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Victor Hebert

Victor Hebert

German. St Petersburg State University GSOM, Russia. Cems Master in International Management, graduates 2022. Currently on exchange at Cornell University, US

What made St Petersburg the right fit for you?
I was always curious to go off the beaten path because many of my friends and family studied in places that Germans more commonly choose, like London. I wanted to go to places where I have not been much before, if at all, to put myself out of my comfort zone and see how things are done in different countries.

And I had a general interest in Russian culture, the language and the people. I heard that St Petersburg is amazingly beautiful, which indeed it is. The school also has an excellent reputation. It offers an opportunity for foreigners to win a government-funded place, which I did, so I do not have to pay for my study programme.

Also, the situation politically between Russia and Europe is not always easy, so in the future it would be nice if I could contribute to building bridges instead of burning them. I think it is important to have this cultural exchange.

Anne-Sofie Davenport

Anne-Sofie Davenport

Danish/Australian. Copenhagen Business School, MBA. Graduated 2021. Associate, McKinsey, Copenhagen, Denmark

What advice would you give people who are considering an MBA?
My advice is to reflect on why you want to do it. Whether it is to build your business toolbox, develop your professional network, change industry or job, or move to a new country, it is important to reflect on your goal so that you can focus on what matters to you throughout the MBA.

It is a busy year and staying clear on your goals is key to achieving them. Do your research on which schools are the best fit based on your career goals and your reasons for studying an MBA. Look at the programme, including the core subjects, the leadership and personal development programmes, the additional tracks and the size and diversity of the cohort.

On the practical side, research the school’s location, expected living costs and the length of the programme, and consider the overall cost of the course.

Finally, prioritise which schools you want to apply to and send in your applications. You have an exciting journey ahead.

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Victoria Breck

Victoria Breck

American/Belgian. Vlerick Business School, Executive MBA Weekend, 2021. Global head of cell therapy policy, Novo Nordisk, Brussels, Belgium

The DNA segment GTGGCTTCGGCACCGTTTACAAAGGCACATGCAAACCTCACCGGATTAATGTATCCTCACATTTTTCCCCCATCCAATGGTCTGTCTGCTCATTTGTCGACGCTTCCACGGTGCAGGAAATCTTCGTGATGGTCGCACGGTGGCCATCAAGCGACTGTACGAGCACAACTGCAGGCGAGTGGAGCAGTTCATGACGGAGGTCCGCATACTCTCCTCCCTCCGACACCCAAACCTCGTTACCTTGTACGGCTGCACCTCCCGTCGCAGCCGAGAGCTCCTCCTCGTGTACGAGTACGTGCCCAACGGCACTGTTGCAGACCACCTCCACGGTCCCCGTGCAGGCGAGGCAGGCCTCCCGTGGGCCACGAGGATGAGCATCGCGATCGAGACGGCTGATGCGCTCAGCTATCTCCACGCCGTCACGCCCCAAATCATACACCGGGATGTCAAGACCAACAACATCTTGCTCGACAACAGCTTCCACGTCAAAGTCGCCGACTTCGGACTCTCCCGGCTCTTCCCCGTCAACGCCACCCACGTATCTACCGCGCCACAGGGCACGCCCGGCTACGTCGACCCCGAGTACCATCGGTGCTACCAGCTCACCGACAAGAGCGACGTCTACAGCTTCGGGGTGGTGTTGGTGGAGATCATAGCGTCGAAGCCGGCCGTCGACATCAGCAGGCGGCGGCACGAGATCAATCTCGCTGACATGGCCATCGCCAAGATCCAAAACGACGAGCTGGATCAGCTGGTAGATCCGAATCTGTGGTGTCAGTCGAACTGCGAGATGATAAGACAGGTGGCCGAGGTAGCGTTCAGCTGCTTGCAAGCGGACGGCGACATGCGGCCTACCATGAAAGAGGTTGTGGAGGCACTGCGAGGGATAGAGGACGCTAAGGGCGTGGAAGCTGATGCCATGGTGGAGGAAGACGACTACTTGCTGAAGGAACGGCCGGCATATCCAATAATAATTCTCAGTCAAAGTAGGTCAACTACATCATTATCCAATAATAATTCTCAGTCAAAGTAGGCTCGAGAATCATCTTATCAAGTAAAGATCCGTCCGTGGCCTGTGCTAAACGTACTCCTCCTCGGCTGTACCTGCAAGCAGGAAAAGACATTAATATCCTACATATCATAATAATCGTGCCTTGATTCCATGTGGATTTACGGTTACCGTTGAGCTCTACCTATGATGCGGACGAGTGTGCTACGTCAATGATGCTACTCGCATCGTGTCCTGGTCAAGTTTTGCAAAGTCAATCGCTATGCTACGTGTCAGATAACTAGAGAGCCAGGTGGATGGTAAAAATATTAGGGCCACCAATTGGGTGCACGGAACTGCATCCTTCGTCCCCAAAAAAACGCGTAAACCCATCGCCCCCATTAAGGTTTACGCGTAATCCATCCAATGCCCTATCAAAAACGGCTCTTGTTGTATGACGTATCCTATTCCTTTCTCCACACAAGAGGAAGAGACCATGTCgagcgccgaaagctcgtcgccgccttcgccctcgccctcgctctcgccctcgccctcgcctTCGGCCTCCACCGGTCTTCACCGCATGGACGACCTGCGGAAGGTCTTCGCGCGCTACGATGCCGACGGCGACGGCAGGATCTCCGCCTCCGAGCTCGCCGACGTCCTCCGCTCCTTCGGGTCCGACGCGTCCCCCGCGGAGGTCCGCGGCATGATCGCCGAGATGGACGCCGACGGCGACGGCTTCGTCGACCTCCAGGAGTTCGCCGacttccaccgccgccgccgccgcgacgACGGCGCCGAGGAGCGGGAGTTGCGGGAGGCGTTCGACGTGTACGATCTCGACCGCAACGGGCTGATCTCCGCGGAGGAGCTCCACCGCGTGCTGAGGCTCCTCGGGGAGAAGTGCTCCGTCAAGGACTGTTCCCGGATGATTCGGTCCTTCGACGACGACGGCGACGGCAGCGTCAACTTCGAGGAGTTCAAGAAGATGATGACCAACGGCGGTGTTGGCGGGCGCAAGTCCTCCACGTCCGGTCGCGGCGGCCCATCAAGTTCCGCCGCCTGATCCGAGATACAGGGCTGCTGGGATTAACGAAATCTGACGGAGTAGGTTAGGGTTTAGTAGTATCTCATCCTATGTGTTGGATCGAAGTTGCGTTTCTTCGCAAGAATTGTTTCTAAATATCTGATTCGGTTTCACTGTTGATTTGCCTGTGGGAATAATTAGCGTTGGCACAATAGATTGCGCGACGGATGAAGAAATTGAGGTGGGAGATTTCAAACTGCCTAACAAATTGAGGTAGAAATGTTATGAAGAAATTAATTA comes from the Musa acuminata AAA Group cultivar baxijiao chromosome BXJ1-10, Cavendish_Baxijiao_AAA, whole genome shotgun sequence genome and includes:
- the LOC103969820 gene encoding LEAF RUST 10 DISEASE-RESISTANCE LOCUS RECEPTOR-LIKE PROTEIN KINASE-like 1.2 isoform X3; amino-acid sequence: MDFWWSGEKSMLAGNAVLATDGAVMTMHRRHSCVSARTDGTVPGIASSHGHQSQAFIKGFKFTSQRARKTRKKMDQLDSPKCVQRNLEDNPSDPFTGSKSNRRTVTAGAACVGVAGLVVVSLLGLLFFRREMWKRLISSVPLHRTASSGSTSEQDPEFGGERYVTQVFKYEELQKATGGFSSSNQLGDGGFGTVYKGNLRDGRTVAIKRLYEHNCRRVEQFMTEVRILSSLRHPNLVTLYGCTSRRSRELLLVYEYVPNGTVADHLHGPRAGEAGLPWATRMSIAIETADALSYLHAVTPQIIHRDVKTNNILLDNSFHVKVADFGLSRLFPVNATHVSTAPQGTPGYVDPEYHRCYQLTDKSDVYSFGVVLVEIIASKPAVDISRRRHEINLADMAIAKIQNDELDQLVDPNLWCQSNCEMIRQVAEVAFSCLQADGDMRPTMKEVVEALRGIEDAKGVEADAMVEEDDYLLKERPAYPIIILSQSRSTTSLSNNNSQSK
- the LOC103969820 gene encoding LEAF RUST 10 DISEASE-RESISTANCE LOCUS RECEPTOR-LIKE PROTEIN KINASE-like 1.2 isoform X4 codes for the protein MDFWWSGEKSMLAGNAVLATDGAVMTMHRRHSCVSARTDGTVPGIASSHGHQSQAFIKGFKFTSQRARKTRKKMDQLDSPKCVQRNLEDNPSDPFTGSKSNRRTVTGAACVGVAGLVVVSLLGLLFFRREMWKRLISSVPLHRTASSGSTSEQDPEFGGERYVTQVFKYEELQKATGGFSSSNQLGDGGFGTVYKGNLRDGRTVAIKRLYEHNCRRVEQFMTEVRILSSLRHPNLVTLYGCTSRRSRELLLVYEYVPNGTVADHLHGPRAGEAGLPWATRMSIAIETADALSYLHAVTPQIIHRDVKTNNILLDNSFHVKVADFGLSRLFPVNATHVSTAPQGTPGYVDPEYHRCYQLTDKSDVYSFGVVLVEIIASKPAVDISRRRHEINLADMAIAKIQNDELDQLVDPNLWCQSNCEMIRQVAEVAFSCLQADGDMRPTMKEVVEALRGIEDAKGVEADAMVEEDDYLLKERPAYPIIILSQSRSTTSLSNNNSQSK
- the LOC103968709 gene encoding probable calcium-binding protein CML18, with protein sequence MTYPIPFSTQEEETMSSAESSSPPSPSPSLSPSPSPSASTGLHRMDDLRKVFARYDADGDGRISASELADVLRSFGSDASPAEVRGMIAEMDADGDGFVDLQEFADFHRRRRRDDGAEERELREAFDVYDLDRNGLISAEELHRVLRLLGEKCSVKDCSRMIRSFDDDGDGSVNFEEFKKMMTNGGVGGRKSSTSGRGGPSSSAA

How do you apply what you learnt on the course to your job?
I moved into a new job two months before starting the MBA. It was an advantage to do the MBA concurrently with starting the new job because I applied my course work to the company directly.

On the financial management course, for example, I studied the annual reports in detail. For other courses, I interviewed colleagues from different departments to understand and analyse our company’s approach.

Also, as a public affairs leader, it was critical for me to gain a deep understanding of my new company. The success of the function relies on thorough knowledge of the business and on close collaboration across many departments, including regulatory, commercial, operations and research functions.

The MBA enabled me to connect and collaborate cross-functionally in a more meaningful way across geographies and departments.

Andrea Escorcia

Andrea Escorcia

Colombian. HHL Graduate School of Management, Master of Science, finance track, graduates 2022. Intern at SpinLab — The HHL Accelerator, Leipzig, Germany

How has the masters in management helped your career?
It really has changed my career.

I had worked for three years at the stock exchange in Colombia. Doing a masters in management, especially in Germany, has changed the idea I previously had about having a successful future by working in a big, well-recognised company.

The masters at HHL has taught me that there are tons of opportunities to build a successful career by being innovative and focusing on responsibility.

I am now conscious that I want to generate an impact. This starts by me being a leader now and in the future. It starts by doing something in the present and understanding that it is not only about growing in a big company, but building and helping small companies to grow.

Stefano Modini

Stefano Modini

Swiss. Insead executive education, including the management acceleration programme. Medical director, anaesthesiology, Thun and Bern region, Switzerland

Did anything surprise you about the course?
It surprised me how easy-going the people at business school are.

Insead is a fountain for business and is the place to be, so I expected more arrogance. But it was really friendly and professors would call us by our names.

Another surprise is the diversity of people that they choose for the programme. There were 34 participants on the course, from 17 countries, and all had different positions and executive backgrounds.

Most people had quite senior roles, as the programme was paid for by their companies. It was mega interesting for me as a doctor because I could not understand some of the jobs they were describing. I got a new view of life: it opened my eyes and I’m glad that it did.

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